How to Cultivate High Performance — Reed Hastings, Co-Founder of Netflix

How to Cultivate High Performance — Reed Hastings, Co-Founder of Netflix

Start (00:00:00)

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  • Reed Hastings, co-founder of Netflix, shares his insights on cultivating high performance.
  • High performance is not about working harder, but working smarter.
  • It's about being efficient and effective in your work.
  • High performance is also about being adaptable and resilient.
  • You need to be able to adjust to changing circumstances and bounce back from setbacks.
  • High performance is about setting goals and taking action.
  • You need to know what you want to achieve and be willing to take risks to get there.
  • High performance is about surrounding yourself with the right people.
  • Find people who share your values and are willing to support you.
  • High performance is about having a positive attitude.
  • Believe in yourself and your ability to achieve your goals.

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Reed Hasting's bio (00:05:12)

Alfred Lee Loomis and Tuxedo Park. (00:06:49)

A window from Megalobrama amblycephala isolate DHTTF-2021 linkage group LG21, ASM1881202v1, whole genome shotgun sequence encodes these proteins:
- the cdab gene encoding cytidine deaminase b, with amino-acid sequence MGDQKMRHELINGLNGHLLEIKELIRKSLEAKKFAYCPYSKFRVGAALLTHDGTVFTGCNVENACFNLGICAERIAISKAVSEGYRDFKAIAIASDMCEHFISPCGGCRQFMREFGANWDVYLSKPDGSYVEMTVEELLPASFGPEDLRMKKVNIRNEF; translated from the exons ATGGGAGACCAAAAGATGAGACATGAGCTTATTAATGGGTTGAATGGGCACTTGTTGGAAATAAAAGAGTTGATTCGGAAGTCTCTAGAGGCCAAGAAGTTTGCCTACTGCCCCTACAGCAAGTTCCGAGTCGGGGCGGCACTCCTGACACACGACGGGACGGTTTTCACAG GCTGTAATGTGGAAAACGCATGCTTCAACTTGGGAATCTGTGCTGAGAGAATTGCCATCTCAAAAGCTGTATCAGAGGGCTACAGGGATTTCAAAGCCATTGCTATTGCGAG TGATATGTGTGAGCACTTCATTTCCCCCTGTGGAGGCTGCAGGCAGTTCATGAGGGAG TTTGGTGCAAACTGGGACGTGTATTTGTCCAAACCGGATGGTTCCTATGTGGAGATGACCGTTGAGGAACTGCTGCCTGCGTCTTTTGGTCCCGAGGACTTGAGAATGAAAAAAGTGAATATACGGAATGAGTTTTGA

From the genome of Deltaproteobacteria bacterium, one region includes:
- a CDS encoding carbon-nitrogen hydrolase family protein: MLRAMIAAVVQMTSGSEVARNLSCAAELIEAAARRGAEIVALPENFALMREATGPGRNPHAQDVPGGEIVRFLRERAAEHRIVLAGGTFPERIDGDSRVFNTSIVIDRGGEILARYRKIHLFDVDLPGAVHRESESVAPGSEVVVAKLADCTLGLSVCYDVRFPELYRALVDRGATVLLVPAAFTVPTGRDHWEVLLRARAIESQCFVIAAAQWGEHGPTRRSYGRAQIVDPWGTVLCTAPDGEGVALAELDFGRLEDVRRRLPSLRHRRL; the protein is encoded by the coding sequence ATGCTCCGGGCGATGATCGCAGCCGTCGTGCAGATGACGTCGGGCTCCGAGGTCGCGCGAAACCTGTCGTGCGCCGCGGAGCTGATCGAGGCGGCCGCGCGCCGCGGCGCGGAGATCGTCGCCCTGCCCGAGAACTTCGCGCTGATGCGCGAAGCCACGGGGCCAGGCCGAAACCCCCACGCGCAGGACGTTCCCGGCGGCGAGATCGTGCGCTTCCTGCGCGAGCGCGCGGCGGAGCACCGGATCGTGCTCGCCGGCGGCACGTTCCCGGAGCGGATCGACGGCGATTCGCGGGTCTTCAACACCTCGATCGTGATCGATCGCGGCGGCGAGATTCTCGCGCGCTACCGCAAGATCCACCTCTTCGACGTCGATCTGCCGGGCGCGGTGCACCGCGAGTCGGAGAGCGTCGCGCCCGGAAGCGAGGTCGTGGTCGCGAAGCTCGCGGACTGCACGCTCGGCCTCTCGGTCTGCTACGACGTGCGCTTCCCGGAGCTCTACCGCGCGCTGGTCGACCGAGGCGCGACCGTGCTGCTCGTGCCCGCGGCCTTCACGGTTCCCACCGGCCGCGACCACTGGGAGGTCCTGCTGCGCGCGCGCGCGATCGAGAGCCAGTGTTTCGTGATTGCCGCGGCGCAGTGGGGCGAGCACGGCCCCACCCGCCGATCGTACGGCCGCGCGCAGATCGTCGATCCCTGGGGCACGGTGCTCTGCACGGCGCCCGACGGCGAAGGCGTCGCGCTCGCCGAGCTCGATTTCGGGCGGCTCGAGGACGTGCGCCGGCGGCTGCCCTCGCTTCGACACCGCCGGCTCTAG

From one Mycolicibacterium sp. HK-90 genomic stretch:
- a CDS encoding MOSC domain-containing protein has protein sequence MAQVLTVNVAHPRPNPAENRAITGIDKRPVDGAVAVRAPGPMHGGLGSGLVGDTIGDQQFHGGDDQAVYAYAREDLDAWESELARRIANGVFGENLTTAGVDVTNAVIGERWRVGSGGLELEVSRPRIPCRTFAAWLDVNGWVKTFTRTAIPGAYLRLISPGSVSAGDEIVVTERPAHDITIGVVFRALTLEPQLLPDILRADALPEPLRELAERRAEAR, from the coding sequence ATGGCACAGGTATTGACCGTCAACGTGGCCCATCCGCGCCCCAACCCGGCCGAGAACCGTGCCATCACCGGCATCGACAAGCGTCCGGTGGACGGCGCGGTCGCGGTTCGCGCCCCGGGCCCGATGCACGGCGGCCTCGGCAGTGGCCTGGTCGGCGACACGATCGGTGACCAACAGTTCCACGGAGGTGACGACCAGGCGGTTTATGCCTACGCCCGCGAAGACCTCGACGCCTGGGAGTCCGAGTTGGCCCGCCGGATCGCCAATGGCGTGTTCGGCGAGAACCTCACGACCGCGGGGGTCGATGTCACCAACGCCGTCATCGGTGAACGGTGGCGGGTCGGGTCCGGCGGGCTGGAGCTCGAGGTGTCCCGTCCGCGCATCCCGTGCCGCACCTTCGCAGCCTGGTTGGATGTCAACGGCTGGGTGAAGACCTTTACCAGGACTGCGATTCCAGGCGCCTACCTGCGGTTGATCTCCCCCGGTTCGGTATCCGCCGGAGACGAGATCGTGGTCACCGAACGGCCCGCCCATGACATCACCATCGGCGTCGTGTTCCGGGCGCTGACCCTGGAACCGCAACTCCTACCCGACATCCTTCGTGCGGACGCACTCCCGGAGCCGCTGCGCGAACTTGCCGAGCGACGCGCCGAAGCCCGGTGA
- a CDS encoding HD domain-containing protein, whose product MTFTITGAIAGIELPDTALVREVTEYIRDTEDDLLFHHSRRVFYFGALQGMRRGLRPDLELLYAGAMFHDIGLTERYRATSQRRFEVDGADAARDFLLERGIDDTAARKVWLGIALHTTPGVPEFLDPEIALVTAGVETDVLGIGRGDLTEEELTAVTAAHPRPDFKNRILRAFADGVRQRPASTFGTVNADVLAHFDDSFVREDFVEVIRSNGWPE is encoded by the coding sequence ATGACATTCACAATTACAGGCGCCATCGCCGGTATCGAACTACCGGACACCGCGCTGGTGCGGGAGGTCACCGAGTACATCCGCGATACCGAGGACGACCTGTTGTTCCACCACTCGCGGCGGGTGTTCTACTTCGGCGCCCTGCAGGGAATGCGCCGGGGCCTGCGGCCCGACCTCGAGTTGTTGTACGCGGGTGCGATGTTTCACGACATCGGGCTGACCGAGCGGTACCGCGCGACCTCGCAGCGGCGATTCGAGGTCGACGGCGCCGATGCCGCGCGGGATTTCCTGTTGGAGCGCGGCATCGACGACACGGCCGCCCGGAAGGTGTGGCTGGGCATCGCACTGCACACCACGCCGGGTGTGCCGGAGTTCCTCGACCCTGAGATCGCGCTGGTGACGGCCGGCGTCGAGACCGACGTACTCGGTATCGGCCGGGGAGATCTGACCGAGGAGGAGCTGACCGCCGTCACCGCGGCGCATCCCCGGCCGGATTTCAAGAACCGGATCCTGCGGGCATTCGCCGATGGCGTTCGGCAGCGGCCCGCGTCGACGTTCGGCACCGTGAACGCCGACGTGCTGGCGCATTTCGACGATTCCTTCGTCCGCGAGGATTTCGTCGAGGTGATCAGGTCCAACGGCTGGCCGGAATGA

• Alfred Lee Loomis, Reed Hastings' great-great-grandfather, played a role in developing radar during World War II.
  • Loomis was a wealthy scientist who sponsored his own scientific research and laboratory.
  • He predicted the 1929 stock market crash, which gave him the funding to bring scientists together.

Risk tolerance: nature or nurture? (00:08:07)

  • Reed Hastings has always been risk-tolerant, spending time hitchhiking in Africa and teaching math there.
  • He believes that risk tolerance is largely genetic and not a matter of character.
  • Hastings distinguishes between good processes and bad processes.
  • Good processes help you get more done, while bad processes try to prevent errors and get in the way of creativity.
  • He prefers to take risks on things that are recoverable, like two-way doors, rather than irreversible decisions, like one-way doors.

Cultivating culture that “eats strategy for lunch.” (00:11:11)

  • Believes that culture is more important than strategy in determining the success of an organization.
  • Emphasizes the importance of having a high-performance team and only hiring the best players.
  • Adequate performance is not good enough and should be rewarded with a generous severance package.
  • This approach helps to create a talent density and a focus on culture that can be effective in very different areas.
  • The culture deck was used to expose new employees to the company's culture and values during the hiring process.
  • It helped people self-select into the company, with those who loved high-performance teams being drawn to it and those who wanted job security being turned off.
  • Good performance: The company values and rewards high performance, and adequate performance is not good enough.
  • Team, not family: The company emphasizes teamwork and performance over familial loyalty.